If someone sees or hears something they don't want to believe...they probably won't believe it.
When a search query is loaded with implicit false assumptions, Google's results don't always promote the truth.
A historian of science and technology says Trump team's request for names of Department of Energy employees working on climate change recalls worst excesses of ideology-driven science in government.
Researchers have found that today's students, despite being 'digital natives,' have a hard time distinguishing what is real and what is fake online. Metaliteracy might provide the answers.
If people can be conned into jeopardizing our children's lives, as they do when they opt out of immunizations, could they also be conned out of democracy?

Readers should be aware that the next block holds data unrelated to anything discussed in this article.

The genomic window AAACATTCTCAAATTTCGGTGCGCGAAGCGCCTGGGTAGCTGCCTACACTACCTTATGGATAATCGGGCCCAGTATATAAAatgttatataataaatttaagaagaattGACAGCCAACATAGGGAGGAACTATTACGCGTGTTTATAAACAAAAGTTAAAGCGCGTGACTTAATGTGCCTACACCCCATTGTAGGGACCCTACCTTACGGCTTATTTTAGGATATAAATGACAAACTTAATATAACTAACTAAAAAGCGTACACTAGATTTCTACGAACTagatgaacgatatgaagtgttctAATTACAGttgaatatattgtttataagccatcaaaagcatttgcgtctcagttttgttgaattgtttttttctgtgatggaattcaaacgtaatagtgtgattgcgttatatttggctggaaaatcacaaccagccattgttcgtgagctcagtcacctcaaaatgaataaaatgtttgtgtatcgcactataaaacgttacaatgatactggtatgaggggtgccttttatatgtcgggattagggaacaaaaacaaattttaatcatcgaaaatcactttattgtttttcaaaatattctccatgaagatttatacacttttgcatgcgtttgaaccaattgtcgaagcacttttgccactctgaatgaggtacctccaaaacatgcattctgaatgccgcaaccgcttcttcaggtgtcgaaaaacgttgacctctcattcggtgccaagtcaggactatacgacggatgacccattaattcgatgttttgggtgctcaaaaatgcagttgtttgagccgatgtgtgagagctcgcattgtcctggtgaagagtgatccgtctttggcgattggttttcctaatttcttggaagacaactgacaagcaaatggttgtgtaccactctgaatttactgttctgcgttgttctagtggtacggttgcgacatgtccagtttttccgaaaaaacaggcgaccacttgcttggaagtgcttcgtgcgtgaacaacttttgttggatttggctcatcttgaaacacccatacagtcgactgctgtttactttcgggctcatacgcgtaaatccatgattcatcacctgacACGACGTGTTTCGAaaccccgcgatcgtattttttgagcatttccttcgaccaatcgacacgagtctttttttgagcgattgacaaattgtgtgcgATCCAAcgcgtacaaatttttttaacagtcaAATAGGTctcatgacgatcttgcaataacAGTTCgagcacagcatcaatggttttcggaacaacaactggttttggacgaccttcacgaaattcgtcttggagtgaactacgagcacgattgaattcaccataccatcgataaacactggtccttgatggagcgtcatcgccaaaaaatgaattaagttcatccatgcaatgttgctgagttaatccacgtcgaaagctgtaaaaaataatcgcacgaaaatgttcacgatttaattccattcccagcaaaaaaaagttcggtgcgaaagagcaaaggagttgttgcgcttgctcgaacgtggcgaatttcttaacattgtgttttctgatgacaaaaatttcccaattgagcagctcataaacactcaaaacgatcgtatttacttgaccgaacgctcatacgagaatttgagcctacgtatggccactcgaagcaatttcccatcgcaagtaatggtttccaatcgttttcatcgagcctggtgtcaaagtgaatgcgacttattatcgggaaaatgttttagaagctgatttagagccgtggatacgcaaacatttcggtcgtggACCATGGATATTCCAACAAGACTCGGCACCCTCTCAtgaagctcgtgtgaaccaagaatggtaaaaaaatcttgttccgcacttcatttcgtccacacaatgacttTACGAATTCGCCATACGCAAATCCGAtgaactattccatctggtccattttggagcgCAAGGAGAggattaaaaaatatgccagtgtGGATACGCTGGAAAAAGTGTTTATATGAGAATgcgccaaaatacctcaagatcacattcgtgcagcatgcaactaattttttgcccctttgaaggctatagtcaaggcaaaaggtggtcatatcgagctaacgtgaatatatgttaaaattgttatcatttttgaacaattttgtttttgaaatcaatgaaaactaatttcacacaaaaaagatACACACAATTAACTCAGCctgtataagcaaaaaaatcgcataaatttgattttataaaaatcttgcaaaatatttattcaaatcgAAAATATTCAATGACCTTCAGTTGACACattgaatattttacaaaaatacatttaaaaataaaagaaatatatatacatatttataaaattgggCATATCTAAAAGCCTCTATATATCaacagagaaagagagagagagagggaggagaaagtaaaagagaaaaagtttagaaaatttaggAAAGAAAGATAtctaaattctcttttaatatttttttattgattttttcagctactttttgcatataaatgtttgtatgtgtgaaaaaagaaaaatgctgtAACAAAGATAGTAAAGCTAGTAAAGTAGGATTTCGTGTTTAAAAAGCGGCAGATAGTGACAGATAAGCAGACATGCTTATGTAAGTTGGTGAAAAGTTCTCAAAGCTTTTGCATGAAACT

Even if fake articles could be curbed and filtered news modified, there's something built into Facebook's anatomy that foments partisan rage.
The ABC failed its own accuracy test when it broadcast claims of health risks associated with wireless devices such as mobile phones.
Social media is a great way to spread science information, fast. But the online echo chamber isn't always good at separating what's valid from what's not, and being prolific doesn't make you right.